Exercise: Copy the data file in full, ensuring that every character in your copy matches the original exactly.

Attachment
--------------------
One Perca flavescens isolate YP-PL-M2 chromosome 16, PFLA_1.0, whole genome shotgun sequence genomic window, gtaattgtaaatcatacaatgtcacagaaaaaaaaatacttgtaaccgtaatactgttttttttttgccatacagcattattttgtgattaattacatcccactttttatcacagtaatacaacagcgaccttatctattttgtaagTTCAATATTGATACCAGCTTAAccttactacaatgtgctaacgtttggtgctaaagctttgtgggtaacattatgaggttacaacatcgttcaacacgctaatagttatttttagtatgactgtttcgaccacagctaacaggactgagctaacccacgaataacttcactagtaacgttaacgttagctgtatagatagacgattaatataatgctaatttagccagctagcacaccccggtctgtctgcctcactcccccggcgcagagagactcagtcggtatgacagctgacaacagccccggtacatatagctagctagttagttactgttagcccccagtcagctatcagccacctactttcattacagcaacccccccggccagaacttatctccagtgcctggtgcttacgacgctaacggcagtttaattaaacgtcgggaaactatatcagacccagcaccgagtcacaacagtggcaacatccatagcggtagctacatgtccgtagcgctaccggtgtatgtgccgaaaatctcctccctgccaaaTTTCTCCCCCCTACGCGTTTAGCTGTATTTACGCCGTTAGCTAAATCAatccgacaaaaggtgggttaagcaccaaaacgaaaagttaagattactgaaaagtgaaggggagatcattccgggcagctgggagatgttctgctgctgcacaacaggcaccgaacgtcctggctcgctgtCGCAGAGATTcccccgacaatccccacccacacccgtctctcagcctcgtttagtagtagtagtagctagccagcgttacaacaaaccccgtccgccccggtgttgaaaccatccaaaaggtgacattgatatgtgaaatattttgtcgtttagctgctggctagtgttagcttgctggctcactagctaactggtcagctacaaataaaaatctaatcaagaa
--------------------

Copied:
One Perca flavescens isolate YP-PL-M2 chromosome 16, PFLA_1.0, whole genome shotgun sequence genomic window, gtaattgtaaatcatacaatgtcacagaaaaaaaaatacttgtaaccgtaatactgttttttttttgccatacagcattattttgtgattaattacatcccactttttatcacagtaatacaacagcgaccttatctattttgtaagTTCAATATTGATACCAGCTTAAccttactacaatgtgctaacgtttggtgctaaagctttgtgggtaacattatgaggttacaacatcgttcaacacgctaatagttatttttagtatgactgtttcgaccacagctaacaggactgagctaacccacgaataacttcactagtaacgttaacgttagctgtatagatagacgattaatataatgctaatttagccagctagcacaccccggtctgtctgcctcactcccccggcgcagagagactcagtcggtatgacagctgacaacagccccggtacatatagctagctagttagttactgttagcccccagtcagctatcagccacctactttcattacagcaacccccccggccagaacttatctccagtgcctggtgcttacgacgctaacggcagtttaattaaacgtcgggaaactatatcagacccagcaccgagtcacaacagtggcaacatccatagcggtagctacatgtccgtagcgctaccggtgtatgtgccgaaaatctcctccctgccaaaTTTCTCCCCCCTACGCGTTTAGCTGTATTTACGCCGTTAGCTAAATCAatccgacaaaaggtgggttaagcaccaaaacgaaaagttaagattactgaaaagtgaaggggagatcattccgggcagctgggagatgttctgctgctgcacaacaggcaccgaacgtcctggctcgctgtCGCAGAGATTcccccgacaatccccacccacacccgtctctcagcctcgtttagtagtagtagtagctagccagcgttacaacaaaccccgtccgccccggtgttgaaaccatccaaaaggtgacattgatatgtgaaatattttgtcgtttagctgctggctagtgttagcttgctggctcactagctaactggtcagctacaaataaaaatctaatcaagaa